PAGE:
How do you implicitly differentiate #x+xy2x^3 = 2#?
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To implicitly differentiate (x + xy  2x^3 = 2), follow these steps:
 Differentiate each term with respect to (x).
 Apply the chain rule whenever differentiating terms involving (y).
 Collect terms involving (y') on one side of the equation.
 Solve for (y').
The steps are as follows:

Differentiate each term:
[ \frac{d}{dx}(x) + \frac{d}{dx}(xy)  \frac{d}{dx}(2x^3) = \frac{d}{dx}(2) ]
[ 1 + x \frac{dy}{dx} + y  6x^2 = 0 ]

Rearrange terms:
[ x \frac{dy}{dx} + y = 1 + 6x^2 ]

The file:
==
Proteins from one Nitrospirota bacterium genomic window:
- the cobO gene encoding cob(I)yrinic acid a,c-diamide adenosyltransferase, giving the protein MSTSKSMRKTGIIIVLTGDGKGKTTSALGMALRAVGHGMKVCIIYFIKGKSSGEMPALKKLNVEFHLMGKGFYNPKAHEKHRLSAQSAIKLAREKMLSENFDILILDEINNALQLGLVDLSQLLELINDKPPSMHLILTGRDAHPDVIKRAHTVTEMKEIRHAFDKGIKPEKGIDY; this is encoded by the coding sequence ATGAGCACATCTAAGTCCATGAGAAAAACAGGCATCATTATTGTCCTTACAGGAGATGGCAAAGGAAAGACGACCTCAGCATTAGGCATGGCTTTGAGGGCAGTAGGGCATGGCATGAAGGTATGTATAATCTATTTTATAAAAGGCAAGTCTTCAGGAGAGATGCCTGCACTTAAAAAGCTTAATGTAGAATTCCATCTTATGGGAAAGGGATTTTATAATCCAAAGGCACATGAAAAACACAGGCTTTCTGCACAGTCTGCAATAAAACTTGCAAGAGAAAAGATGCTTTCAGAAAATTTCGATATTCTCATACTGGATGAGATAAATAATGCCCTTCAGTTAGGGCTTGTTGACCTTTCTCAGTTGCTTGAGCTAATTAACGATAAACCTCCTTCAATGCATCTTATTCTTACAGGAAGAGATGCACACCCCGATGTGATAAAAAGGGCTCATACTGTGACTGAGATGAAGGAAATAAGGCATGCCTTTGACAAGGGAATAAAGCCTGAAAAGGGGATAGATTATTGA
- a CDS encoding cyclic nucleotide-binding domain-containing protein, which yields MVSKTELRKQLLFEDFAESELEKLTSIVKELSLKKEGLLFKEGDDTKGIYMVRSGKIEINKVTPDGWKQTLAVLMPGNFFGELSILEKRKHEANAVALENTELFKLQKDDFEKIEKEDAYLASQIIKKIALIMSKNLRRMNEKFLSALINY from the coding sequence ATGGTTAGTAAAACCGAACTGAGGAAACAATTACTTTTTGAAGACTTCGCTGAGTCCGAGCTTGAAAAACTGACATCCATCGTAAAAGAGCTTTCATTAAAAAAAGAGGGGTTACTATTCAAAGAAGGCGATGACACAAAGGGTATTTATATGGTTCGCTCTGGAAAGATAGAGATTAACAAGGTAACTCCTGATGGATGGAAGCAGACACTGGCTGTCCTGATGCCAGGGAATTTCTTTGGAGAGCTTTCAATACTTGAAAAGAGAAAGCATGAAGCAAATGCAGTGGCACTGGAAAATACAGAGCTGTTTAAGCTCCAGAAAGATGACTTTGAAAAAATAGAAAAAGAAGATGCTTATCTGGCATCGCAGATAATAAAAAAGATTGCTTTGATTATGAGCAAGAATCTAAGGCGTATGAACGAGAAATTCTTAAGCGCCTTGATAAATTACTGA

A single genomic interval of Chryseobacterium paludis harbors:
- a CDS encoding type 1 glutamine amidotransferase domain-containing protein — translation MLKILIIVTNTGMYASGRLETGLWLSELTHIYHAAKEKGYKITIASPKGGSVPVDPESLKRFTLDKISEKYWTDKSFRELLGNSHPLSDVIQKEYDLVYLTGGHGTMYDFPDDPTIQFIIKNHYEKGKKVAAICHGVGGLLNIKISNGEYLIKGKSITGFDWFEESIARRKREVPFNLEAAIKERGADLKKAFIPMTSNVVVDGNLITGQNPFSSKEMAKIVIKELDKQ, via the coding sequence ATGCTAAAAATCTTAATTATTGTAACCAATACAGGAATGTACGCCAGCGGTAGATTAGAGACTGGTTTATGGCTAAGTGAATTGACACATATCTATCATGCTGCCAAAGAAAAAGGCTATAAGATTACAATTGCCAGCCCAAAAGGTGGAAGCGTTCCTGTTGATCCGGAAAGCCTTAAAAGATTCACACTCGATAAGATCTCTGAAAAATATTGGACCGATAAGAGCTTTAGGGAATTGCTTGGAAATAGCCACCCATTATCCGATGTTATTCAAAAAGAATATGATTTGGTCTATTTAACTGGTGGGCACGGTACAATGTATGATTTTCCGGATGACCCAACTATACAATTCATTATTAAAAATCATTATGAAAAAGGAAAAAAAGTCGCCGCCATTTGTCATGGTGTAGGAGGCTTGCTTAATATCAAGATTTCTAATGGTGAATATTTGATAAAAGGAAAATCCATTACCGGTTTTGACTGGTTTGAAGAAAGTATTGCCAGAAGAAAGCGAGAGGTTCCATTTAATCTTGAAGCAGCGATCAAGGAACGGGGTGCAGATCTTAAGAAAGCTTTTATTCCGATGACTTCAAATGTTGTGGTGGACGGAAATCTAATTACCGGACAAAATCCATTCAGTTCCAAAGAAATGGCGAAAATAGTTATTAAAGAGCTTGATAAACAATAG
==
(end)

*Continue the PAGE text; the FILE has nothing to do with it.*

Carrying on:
Solve for (y'):
[ \frac{dy}{dx} = \frac{1 + 6x^2  y}{x} ]
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When evaluating a onesided limit, you need to be careful when a quantity is approaching zero since its sign is different depending on which way it is approaching zero from. Let us look at some examples.
When evaluating a onesided limit, you need to be careful when a quantity is approaching zero since its sign is different depending on which way it is approaching zero from. Let us look at some examples.
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